Sunday, May 17, 2009

60. Candide – Voltaire

May 2007
History: Published in 1759. A number of deadly historical events inspired Voltaire to write Candide, most notably the Seven Years' War and the 1755 Lisbon earthquake. The earthquake had an especially large effect on the contemporary doctrine of optimism, a philosophical system which implies that such events should not occur. Optimism says all is for the best because God is a benevolent deity. Voltaire actively rejected Leibnizian optimism after the natural disaster, convinced that if this were the best possible world, it should surely be better than it is. Immediately after the earthquake, unreliable rumours circulated around Europe, sometimes overestimating the severity of the event.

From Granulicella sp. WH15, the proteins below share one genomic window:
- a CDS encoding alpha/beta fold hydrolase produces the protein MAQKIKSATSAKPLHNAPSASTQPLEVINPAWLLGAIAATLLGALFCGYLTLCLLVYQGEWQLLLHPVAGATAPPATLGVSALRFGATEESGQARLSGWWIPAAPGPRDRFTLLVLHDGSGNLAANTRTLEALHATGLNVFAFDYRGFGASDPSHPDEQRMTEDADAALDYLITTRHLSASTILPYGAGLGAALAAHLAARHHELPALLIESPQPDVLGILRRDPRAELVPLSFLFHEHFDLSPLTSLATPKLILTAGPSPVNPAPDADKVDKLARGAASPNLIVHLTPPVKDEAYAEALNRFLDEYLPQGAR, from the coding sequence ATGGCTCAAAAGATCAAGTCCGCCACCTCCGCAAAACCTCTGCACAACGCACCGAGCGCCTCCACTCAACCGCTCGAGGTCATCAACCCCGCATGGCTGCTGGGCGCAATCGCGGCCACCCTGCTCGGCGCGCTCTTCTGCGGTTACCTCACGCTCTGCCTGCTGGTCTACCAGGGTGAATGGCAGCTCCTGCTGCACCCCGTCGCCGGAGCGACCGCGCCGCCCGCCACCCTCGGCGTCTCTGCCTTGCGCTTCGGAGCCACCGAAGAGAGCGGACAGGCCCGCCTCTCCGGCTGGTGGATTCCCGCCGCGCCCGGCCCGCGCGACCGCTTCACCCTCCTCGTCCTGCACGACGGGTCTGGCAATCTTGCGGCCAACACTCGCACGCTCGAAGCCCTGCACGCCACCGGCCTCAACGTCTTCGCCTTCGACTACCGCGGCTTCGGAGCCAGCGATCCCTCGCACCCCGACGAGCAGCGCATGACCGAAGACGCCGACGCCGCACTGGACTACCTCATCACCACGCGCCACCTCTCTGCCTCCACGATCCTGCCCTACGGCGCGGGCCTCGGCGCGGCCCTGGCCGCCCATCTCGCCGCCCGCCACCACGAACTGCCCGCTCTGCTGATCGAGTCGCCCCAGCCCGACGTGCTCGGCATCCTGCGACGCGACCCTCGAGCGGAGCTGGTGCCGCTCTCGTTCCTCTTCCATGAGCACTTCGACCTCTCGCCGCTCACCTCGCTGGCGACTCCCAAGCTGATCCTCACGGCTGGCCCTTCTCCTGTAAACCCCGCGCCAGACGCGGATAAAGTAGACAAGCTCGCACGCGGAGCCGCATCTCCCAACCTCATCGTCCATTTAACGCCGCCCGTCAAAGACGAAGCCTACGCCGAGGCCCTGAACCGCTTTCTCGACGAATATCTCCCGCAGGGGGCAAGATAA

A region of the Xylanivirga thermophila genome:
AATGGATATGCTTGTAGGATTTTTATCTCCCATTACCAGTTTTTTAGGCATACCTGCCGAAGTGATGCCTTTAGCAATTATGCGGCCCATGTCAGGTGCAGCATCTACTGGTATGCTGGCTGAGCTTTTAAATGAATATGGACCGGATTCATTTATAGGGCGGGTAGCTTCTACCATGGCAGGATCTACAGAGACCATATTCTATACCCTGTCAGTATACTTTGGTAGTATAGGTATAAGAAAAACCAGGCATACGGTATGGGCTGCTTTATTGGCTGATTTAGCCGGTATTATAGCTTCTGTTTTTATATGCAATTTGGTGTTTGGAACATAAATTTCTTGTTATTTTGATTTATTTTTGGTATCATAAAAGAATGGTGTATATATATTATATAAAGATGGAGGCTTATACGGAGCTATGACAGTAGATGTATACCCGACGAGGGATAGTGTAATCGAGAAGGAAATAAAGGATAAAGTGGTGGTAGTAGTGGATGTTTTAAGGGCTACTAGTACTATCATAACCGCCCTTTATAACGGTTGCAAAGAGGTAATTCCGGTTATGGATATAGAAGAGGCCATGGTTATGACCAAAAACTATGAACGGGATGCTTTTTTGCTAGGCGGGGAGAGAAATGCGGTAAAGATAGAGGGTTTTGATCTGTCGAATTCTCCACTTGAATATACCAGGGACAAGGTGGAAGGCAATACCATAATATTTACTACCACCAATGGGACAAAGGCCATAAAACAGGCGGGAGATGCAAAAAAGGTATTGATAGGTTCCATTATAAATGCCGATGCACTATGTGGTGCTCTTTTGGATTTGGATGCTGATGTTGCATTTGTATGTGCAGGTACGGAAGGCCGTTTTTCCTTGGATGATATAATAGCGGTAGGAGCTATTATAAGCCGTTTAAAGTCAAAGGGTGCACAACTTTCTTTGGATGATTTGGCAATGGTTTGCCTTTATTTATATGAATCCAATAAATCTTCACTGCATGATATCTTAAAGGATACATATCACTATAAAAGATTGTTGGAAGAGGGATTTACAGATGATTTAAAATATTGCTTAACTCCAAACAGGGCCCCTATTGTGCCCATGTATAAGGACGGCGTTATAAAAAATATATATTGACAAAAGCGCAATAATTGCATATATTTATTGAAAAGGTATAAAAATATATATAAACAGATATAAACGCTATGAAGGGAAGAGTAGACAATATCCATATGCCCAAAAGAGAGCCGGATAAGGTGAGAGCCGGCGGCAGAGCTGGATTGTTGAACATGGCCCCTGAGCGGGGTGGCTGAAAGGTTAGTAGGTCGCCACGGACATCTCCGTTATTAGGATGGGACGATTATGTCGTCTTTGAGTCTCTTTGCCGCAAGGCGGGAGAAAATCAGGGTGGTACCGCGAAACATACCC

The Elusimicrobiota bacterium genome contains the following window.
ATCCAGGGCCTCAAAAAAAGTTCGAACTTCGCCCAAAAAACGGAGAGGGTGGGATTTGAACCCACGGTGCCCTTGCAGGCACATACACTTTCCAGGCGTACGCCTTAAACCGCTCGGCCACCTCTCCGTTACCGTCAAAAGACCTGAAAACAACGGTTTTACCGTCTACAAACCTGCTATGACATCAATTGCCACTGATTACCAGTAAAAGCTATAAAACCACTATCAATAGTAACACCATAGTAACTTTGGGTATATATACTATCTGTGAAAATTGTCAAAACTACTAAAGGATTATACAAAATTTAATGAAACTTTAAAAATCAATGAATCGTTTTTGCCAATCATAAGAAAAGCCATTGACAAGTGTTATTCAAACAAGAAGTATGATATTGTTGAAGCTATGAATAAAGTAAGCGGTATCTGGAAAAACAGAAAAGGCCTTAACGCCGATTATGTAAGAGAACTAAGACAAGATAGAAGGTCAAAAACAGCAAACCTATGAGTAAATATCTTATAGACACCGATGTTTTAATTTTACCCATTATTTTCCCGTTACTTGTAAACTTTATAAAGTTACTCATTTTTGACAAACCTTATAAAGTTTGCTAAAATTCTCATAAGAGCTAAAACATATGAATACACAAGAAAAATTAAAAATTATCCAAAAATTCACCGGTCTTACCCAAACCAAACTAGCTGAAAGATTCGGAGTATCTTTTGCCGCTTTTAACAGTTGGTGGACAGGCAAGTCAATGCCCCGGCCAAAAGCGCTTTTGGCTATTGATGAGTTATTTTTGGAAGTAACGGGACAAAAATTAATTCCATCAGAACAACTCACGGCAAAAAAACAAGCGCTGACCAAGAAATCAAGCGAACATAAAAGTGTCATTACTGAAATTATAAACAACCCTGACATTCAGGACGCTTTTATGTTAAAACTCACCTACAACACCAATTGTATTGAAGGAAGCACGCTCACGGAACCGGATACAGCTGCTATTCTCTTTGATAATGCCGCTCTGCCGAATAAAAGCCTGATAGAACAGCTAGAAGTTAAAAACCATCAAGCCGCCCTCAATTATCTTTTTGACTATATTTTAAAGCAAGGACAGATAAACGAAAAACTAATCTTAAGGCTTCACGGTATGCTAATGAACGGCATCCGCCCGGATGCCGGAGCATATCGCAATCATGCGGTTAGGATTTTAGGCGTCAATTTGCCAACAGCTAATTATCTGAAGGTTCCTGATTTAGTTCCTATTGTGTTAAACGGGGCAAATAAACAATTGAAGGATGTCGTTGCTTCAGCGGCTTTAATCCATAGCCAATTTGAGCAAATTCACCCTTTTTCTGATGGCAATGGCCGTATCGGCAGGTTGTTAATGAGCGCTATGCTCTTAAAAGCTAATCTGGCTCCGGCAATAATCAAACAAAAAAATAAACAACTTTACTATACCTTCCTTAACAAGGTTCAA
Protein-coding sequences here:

Plot: All is well in the Baron's castle, until Cunégonde accidentally sees Pangloss sexually engaged with Paquette in some bushes. Encouraged by this show of affection, Cunégonde drops her handkerchief next to Candide which entices him to kiss her. For this infraction, Candide is evicted from the castle, at which point he is captured by Bulgar recruiters and coerced into military service. For attempted desertion, Candide is flogged and nearly executed, before being forced to engage in a large battle between the Bulgars and the Abares (French). Candide successfully escapes the army and makes his way to Holland where he is given aid by Jacques, an Anabaptist, who strengthens Candide's faith in optimism. Soon after, Candide finds his master Pangloss, now a beggar with syphilis. Pangloss reveals he was infected with this disease by Paquette and shocks Candide by relating how Castle Thunder-ten-Tronckh was destroyed by Bulgars, and that Cunégonde and her whole family were killed. Pangloss is cured of his illness by Jacques, losing one eye and one ear in the process, and the three set sail to Lisbon. However, at the end of their journey, they are overtaken by a vicious storm which destroys the boat. The only survivors are Pangloss, Candide, and a "brutish sailor". Shortly after these three set foot in Lisbon, the city is hit by an earthquake, tsunami and fire which kill tens of thousands.